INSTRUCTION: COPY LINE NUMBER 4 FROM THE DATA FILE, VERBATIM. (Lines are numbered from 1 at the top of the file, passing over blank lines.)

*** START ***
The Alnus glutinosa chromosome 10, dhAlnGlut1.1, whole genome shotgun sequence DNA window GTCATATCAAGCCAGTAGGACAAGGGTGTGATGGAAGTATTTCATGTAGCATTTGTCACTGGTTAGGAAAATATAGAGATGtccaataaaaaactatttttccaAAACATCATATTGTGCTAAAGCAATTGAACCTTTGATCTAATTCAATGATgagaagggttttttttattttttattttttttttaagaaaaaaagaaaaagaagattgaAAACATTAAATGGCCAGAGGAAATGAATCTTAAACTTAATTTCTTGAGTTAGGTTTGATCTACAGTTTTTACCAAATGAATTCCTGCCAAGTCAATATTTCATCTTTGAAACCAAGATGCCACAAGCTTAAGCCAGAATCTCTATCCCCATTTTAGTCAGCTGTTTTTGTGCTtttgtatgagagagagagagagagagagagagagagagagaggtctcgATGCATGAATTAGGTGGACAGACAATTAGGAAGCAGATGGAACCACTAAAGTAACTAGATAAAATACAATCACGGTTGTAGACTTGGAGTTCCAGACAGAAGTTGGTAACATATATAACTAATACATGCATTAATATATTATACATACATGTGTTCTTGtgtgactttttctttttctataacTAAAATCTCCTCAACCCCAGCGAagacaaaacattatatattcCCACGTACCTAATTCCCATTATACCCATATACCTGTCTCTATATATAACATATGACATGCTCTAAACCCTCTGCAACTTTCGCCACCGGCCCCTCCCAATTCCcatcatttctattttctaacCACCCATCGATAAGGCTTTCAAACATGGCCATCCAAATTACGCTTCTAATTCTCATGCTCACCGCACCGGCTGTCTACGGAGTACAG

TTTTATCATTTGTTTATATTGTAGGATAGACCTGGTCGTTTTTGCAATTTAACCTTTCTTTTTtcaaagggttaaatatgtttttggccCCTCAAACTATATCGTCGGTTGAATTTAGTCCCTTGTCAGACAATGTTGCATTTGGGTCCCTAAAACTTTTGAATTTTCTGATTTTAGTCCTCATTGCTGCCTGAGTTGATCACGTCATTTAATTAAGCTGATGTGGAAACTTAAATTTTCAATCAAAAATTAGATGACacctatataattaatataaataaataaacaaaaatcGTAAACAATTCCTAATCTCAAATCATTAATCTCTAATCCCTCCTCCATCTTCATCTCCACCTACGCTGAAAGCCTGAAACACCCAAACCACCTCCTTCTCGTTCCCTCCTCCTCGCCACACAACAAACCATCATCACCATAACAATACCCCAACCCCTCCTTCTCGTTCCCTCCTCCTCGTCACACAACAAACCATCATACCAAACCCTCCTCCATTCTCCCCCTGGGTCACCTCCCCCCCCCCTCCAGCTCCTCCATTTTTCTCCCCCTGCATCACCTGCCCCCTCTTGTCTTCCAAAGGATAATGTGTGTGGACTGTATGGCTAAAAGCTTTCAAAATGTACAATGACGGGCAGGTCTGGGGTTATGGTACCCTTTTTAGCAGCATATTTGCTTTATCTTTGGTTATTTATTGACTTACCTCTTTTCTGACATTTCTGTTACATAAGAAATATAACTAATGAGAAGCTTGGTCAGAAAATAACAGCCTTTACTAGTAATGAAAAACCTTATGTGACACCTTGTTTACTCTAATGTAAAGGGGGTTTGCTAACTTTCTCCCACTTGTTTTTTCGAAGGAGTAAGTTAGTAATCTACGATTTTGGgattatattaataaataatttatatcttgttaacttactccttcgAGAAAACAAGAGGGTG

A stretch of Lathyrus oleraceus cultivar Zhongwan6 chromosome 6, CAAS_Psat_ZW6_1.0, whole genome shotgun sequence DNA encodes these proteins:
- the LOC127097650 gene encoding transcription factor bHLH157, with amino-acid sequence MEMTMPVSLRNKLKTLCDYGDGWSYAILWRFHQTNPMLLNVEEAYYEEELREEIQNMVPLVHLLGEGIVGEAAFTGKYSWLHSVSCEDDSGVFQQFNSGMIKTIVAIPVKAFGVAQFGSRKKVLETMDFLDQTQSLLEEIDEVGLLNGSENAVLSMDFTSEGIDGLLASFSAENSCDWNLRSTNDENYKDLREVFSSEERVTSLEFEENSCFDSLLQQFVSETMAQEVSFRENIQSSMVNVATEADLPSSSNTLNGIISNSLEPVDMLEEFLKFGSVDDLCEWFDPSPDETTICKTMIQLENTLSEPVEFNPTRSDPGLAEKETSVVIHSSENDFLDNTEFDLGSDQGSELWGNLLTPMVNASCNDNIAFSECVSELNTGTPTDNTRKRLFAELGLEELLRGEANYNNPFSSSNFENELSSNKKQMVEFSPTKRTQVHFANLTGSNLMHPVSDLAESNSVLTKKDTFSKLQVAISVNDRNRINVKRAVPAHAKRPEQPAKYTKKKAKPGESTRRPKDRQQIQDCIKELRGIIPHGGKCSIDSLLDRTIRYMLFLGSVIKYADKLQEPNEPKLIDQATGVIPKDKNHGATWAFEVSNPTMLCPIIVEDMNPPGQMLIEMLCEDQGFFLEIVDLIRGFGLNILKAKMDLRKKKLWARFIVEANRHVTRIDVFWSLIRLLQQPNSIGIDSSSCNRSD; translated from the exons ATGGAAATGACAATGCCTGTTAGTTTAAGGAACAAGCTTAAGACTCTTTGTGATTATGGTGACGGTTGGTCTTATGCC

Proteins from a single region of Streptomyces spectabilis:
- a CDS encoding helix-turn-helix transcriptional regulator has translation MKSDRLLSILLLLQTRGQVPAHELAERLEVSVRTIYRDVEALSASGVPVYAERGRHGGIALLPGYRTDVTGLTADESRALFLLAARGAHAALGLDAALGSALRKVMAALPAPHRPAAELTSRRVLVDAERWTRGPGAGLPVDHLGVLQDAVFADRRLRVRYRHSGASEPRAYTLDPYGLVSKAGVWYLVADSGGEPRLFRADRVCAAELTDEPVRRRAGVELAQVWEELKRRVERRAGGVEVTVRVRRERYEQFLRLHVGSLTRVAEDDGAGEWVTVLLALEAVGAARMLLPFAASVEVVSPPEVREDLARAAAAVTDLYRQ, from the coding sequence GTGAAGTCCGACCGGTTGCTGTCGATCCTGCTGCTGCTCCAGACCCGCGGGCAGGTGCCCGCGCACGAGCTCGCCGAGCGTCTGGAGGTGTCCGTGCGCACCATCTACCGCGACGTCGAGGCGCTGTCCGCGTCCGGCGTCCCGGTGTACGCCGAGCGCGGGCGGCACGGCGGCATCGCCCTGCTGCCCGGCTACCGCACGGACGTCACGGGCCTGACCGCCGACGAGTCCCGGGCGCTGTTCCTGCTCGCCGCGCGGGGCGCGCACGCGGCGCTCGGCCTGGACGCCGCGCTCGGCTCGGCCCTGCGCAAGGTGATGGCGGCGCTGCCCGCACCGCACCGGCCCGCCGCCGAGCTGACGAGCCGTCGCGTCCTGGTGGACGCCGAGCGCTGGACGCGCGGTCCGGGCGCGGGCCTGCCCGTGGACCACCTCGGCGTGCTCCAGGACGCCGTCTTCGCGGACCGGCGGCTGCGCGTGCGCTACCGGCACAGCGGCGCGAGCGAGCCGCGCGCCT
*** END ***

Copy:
- the LOC127097650 gene encoding transcription factor bHLH157, with amino-acid sequence MEMTMPVSLRNKLKTLCDYGDGWSYAILWRFHQTNPMLLNVEEAYYEEELREEIQNMVPLVHLLGEGIVGEAAFTGKYSWLHSVSCEDDSGVFQQFNSGMIKTIVAIPVKAFGVAQFGSRKKVLETMDFLDQTQSLLEEIDEVGLLNGSENAVLSMDFTSEGIDGLLASFSAENSCDWNLRSTNDENYKDLREVFSSEERVTSLEFEENSCFDSLLQQFVSETMAQEVSFRENIQSSMVNVATEADLPSSSNTLNGIISNSLEPVDMLEEFLKFGSVDDLCEWFDPSPDETTICKTMIQLENTLSEPVEFNPTRSDPGLAEKETSVVIHSSENDFLDNTEFDLGSDQGSELWGNLLTPMVNASCNDNIAFSECVSELNTGTPTDNTRKRLFAELGLEELLRGEANYNNPFSSSNFENELSSNKKQMVEFSPTKRTQVHFANLTGSNLMHPVSDLAESNSVLTKKDTFSKLQVAISVNDRNRINVKRAVPAHAKRPEQPAKYTKKKAKPGESTRRPKDRQQIQDCIKELRGIIPHGGKCSIDSLLDRTIRYMLFLGSVIKYADKLQEPNEPKLIDQATGVIPKDKNHGATWAFEVSNPTMLCPIIVEDMNPPGQMLIEMLCEDQGFFLEIVDLIRGFGLNILKAKMDLRKKKLWARFIVEANRHVTRIDVFWSLIRLLQQPNSIGIDSSSCNRSD; translated from the exons ATGGAAATGACAATGCCTGTTAGTTTAAGGAACAAGCTTAAGACTCTTTGTGATTATGGTGACGGTTGGTCTTATGCC